Bob Baffert should be suspended from racing in New York for two years, hearing officer says

A white-haired man wearing a red tie and a blue jacket
A retired New York State Supreme Court justice has recommended a two-year suspension for trainer Bob Baffert, shown at Belmont Park in 2018.
(Mary Altaffer / Associated Press)

A retired New York State Supreme Court justice, acting as a hearing officer, recommended that thoroughbred trainer Bob Baffert be banned from horse racing in the state for two years. The recommendation is not binding and will go to a three-person panel, which is expected to accept the punishment.

The 50-page report by O. Peter Sherwood was issued on Saturday, but not announced by the New York Racing Assn. until Wednesday.

“Despite the fact that Bob has never had a single medication violation in New York, we expected this interim recommendation to the panel, which is not NYRA’s final decision,” Baffert attorney Clark Brewster said. “We will contest this recommendation until we ultimately find a neutral, detached decision-maker that doesn’t rubber stamp the NYRA lawyers’ demands.”


The Hall of Fame trainer was charged in December with three counts: conduct detrimental to racing, and to the health and safety of horses and undermining the confidence of honest racing by the patrons of NYRA. An initial ban was issued by the racing association on May 17 of last year, after the Preakness but before the Belmont Stakes. After many legal proceedings that filled the remainder of the year, Sherwood was named to be the hearing officer and he conducted proceedings Jan. 24 to 28.

KHRC taped phone calls with trainer Bob Baffert after he learned of Medina Spirit’s positive test. Transcripts show Baffert’s reaction.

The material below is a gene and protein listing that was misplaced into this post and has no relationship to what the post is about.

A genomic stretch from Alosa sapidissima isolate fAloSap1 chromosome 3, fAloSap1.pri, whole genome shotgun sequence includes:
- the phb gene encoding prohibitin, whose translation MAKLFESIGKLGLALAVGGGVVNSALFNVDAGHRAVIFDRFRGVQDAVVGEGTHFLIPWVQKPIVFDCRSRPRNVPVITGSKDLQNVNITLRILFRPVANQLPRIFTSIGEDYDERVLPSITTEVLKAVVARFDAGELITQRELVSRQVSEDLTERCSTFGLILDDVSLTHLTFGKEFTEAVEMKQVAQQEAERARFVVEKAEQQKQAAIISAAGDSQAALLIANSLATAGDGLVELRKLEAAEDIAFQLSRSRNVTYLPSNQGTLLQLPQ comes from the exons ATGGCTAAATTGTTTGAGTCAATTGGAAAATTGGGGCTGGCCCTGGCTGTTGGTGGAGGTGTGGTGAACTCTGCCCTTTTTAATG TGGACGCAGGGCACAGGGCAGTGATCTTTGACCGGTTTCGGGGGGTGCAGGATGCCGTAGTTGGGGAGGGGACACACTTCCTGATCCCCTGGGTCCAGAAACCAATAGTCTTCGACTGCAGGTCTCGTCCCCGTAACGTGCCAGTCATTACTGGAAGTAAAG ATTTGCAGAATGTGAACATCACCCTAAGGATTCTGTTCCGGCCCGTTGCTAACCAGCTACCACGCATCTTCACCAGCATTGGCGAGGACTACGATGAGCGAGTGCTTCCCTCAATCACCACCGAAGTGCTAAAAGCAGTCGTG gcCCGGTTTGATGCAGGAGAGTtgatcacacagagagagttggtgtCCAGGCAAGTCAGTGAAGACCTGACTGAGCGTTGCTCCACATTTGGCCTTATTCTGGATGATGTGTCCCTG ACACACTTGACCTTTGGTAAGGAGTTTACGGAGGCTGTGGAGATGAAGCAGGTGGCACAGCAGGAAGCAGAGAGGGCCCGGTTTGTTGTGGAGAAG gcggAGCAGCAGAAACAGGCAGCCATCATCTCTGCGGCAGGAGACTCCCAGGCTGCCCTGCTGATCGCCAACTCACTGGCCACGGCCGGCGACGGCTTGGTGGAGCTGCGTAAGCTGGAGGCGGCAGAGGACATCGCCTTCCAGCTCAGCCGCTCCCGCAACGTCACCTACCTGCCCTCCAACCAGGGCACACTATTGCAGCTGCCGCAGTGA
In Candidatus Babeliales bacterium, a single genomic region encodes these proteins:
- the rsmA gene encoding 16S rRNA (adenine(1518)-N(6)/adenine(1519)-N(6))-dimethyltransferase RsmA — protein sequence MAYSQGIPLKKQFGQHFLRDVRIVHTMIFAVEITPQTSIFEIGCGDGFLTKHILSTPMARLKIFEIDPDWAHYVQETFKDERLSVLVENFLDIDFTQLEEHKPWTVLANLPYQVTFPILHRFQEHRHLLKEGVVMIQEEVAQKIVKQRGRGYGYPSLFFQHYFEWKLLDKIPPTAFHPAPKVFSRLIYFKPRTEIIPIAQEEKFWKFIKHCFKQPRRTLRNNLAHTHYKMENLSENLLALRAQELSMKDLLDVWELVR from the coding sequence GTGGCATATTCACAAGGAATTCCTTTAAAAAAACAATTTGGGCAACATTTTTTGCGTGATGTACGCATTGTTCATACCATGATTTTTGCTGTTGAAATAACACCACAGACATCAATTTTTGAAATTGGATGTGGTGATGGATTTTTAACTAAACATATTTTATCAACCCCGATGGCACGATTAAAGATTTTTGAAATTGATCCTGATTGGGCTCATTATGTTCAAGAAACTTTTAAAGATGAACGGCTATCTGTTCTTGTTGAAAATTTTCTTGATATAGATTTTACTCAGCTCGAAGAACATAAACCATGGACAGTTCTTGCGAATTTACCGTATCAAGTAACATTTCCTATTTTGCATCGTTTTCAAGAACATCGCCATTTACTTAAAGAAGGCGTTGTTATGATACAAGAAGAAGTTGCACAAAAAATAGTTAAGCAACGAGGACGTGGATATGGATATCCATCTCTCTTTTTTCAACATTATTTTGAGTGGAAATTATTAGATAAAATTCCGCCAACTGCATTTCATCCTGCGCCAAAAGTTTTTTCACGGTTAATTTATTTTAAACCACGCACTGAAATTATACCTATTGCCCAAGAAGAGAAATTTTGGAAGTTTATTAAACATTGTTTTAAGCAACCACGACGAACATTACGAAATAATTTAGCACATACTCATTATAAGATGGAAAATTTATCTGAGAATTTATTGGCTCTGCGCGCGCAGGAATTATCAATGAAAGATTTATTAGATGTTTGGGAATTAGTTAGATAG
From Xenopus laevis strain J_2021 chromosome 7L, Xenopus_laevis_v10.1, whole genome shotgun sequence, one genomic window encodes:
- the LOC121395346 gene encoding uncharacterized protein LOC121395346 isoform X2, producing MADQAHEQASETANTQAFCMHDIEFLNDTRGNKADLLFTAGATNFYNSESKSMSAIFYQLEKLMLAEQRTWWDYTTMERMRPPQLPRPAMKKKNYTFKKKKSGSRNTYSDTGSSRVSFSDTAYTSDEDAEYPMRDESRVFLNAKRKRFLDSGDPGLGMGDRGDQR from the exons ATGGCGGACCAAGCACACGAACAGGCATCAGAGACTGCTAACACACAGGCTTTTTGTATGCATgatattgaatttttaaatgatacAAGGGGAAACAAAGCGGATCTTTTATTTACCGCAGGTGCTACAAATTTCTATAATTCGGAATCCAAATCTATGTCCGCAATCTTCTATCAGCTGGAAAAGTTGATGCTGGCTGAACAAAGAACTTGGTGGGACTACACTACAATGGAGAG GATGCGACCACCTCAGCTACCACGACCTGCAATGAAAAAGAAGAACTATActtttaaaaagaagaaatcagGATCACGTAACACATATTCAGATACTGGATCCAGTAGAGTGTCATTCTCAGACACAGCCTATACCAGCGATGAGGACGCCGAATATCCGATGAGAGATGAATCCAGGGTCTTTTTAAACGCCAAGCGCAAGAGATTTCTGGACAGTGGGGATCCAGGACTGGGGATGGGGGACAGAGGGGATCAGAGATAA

April 3, 2022

The ban came after Medina Spirit, then winner of the Kentucky Derby, tested positive for an anti-inflammatory that is legal except on race day. NYRA cited seven medication positives over a 14-month period. Two of them in Arkansas were later found to be the result of contamination. Baffert had what his attorneys called a reasonable explanation for each of the positives, but taken together, NYRA said it painted a different picture.

Baffert’s attorneys argued that, given the concentration levels of the medications, they would not be performance enhancing, would not mask injuries and have no effect on the outcome of the races.

In his report, Sherwood said: “NYRA proved that each time Baffert was charged with a violation he provided an implausible excuse, and blamed others for his conduct that he, as the trainer, was responsible for as a matter of law.”

The judge was referring to a regulation, commonly known as the trainer insurer rule, which makes the trainer ultimately responsible for every horse and even actions taken by third parties without the trainer’s knowledge.

Brewster pointed out that NYRA was able to name its own hearing officer and chose Sherwood, who “openly admitted he knew very little about horse racing.”


“On the third day of the hearing, the judge asked the witness to explain what a paddock was,” Brewster said. The paddock is where horses are brought for schooling while in training and where they are saddled before racing.

Bob Baffert moves three Derby hopefuls to his former assistant Tim Yakteen. One horse goes to Kentucky-based Rodolphe Brisset, who helped prepare Justify.

March 24, 2022

The judge recommended that the ban start the first day Baffert applies for a license in New York, which can be no earlier than July 3. He is currently on a 90-day suspension from the Kentucky Horse Racing Commission for the Medina Spirit positive. During that time he cannot race anywhere in the United States. He will not be able to run in any of the Triple Crown races this year and has moved two Kentucky Derby starters, Messier and Taiba, to the barn of Tim Yakteen.

Sherwood did say the panel could consider giving Baffert time served for the 59 days he was suspended last year.

Both sides have seven days to respond to the report and the panel will then have 14 days to make a decision. The panel is made up of John J. Carusone, Jr., an attorney who is a member of a city advisory board that communicates with Saratoga Race Course and NYRA, William Alempijevic, executive director of the New York Thoroughbred Horsemen’s Assn., and Humberto Chavez, head of the New York Race Track Chaplaincy.